Peas in a Podcast: Ingrid Henderson, Kobbie Ofori-Atta, and Tabia Smith
A few weeks ago, our peers (ourselves included) interviewed a diverse array of youth activists. Hearing each of these stories, we wanted to create a way in which the words of all these activists could be presented to the community. We brainstormed means in which we could create a product that would be accessible to the whole public, present the stories of the activists clearly as they intended, and easily sharable to friends and family. Our final idea was our podcast, Community Comments.
In order to create the prototype for our podcast, we first needed to listen and analyze already established podcasts. For example, we listened to This American Life, Radiolab, and TED Radio Hour to understand the concept of narrative journalism — this is the style in which we were conducting our podcast. After gleaning a sense of the formula and flow of how our podcast should sound, we started our construction process.
To do this, we first listened to a few of our classmates’ interview, taking key and interesting sections of each clip. Based on these snippets and some background information of the each activist being interviewed, we conducted research to present statistical facts and other relevant figures which the interviewee wasn’t able to state. We later wrote a simple outline structure detailing what we were going to talk about in each segment of our podcast, and when were to play a section of audio for context. Finally, we recorded our whole podcast, editing in the original audio of the interview where it applied — we used GarageBand to help with the overall sound quality, and the audio effects added to the opening of the podcast. We uploaded our final podcast prototype to SoundCloud where we will have a Peas in a Podcast account for all of our podcasts to be listened to and/or downloaded.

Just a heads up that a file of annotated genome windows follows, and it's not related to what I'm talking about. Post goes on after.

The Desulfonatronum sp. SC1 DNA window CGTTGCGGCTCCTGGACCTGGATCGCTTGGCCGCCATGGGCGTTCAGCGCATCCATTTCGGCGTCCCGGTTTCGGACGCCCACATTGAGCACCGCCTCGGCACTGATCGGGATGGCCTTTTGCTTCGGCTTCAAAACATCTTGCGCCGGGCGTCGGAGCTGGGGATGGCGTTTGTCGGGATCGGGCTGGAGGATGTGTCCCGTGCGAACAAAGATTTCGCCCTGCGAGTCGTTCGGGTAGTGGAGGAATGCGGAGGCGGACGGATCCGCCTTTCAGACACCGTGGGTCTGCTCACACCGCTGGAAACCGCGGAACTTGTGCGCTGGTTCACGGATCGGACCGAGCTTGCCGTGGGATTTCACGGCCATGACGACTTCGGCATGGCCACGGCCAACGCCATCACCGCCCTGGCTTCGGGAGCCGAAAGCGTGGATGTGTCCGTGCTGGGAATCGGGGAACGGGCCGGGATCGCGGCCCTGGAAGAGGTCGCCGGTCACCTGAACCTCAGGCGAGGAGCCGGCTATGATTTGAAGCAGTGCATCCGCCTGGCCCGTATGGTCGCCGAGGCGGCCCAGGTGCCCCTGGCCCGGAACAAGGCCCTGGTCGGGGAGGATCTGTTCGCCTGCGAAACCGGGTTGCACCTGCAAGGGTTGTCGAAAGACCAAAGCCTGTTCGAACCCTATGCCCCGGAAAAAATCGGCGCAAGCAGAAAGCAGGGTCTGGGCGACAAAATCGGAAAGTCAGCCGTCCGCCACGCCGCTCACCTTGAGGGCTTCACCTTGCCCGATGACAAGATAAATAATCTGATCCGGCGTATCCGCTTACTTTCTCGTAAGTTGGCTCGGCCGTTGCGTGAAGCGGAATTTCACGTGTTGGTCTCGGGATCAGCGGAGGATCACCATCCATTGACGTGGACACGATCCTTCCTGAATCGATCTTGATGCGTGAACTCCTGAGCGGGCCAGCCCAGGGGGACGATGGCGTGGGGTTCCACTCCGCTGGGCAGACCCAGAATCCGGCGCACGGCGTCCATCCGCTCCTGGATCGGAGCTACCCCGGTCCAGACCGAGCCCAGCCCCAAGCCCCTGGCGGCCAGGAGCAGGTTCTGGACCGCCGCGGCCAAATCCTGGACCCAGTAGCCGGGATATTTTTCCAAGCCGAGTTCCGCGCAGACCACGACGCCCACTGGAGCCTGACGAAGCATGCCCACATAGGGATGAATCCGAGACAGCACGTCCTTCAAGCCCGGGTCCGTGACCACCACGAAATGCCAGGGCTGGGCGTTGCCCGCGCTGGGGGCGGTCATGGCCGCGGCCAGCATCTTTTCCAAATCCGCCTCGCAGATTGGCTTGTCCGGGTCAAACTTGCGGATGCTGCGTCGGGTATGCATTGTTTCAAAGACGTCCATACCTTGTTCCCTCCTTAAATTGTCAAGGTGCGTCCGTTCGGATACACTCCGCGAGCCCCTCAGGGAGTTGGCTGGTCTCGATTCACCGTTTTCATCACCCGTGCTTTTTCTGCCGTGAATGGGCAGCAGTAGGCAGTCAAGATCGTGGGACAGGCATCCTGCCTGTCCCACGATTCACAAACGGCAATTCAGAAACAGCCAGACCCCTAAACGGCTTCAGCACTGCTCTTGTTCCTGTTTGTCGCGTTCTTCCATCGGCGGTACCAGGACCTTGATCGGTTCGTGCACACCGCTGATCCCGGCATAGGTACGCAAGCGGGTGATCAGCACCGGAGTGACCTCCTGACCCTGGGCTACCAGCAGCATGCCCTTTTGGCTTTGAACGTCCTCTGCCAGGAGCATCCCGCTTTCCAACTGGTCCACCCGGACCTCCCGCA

We came across a few challenges as we starting putting things together. For instance, throughout the script-making process, we found it difficult to find strong connections between audio segments to seamlessly connect them with our comments and banter. Likewise, it was also difficult to find and edit down the valuable parts of each interview to best capture the interviewee’s aspirations, because we want to make sure their message is clear and their beliefs are portrayed like they intended.
After our class presentation, we got some much needed feedback to improve our production process. We really liked the idea of making our podcast more of a participatory process. We would do this by asking our interviewees which sections of the interviews they felt were most important. Depending on their response, we would take this into account when structuring our podcasts. The process could become even more participatory if we collaborated with our interviewees during the actual editing process, by teaching interviewees how to use video and sound editing software, and giving sample podcast introductory scripts for users submitting stories. This would give each topic more style from sound effects to structure. We also would add text submissions as an option to make our podcast even more accessible. These submissions would be read by one of us when recording a podcast.
We also like the idea to make our podcast more public. We could both gain viewers and raise awareness on our interview topics if we held live interviews for our podcast. Collaborating with a group like Zumix, or even a campus radio show (like Wellesley’s WZLY), would create a more public platform. The interviews would become even more public if we held live shows in public spaces — possibly allowing us to attract a more diverse demographic (perhaps older people, those not usually involved in activism).